What is greywater anyway? Greywater is wastewater generated from processes such as dish washing, laundry and bathing. From what I have been read the kitchen sink and dishwasher should be left out of a greywater system because food waste is not something one really wants to get involved with. Trust me, if you were to install a greywater system you will have more then enough water from the other great produces of greywater. (Wash basins, showers and bathtubs, cloths washer)

Lets think more about what greywater is. It is mostly going to be water with small amounts soap and dirt. It will not have food waste (not mine idea of greywater anyway) or any human waste. That would be called blackwater. Anyone that is familiar with RVs knows about blackwater and greywater holding tanks.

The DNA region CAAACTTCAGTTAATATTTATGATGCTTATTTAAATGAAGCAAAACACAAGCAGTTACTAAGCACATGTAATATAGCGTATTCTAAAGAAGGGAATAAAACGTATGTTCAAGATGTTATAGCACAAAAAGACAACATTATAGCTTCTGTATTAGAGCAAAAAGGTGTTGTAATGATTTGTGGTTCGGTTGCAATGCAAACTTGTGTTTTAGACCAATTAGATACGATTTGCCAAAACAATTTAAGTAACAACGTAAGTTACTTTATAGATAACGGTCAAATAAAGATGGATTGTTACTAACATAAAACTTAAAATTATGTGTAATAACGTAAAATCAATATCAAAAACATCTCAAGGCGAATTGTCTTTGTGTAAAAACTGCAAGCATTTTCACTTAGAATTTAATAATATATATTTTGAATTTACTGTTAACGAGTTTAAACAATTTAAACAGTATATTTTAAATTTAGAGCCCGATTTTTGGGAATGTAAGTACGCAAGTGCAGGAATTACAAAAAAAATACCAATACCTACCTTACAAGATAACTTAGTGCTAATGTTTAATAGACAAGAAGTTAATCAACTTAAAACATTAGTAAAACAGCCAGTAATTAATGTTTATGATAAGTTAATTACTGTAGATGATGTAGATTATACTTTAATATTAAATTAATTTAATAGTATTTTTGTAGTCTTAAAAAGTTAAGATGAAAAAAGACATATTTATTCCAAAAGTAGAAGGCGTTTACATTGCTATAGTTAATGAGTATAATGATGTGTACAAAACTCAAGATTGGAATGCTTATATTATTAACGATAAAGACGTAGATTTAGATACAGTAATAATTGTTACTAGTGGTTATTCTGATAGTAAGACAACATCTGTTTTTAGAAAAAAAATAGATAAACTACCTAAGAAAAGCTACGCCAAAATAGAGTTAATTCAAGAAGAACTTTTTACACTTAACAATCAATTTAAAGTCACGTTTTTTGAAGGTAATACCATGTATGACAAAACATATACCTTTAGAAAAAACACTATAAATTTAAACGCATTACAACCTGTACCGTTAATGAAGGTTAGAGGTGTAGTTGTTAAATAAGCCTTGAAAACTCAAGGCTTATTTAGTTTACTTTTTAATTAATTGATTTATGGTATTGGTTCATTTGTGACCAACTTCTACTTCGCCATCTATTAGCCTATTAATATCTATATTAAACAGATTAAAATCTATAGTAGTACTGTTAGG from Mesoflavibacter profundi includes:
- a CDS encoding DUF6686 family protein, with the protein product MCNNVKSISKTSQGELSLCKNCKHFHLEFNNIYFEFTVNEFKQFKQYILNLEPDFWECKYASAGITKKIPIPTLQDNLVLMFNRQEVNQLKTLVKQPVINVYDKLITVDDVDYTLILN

The best time to implement a greywater system is during construction. So for me, this is one of those dream house concepts. The only extra costs is installing separate drains for the toilets and kitchen. These flow right into a septic or sewer system. The other drains go into a holding tank to be used for toilet flushing or irrigation. (For toilets, you would have to line a greywater line to that commode.) You would also need a small pump so that you could have water pressure.

Greywater is safe if used correctly. For many homes this could save large amounts of water. For homes with irrigation systems, this would be a great solution to high water bills. If you are on a well, your well pump would run much less. Saving you money in electricity costs. I believe that most new homes should include a greywater system. It just make sense.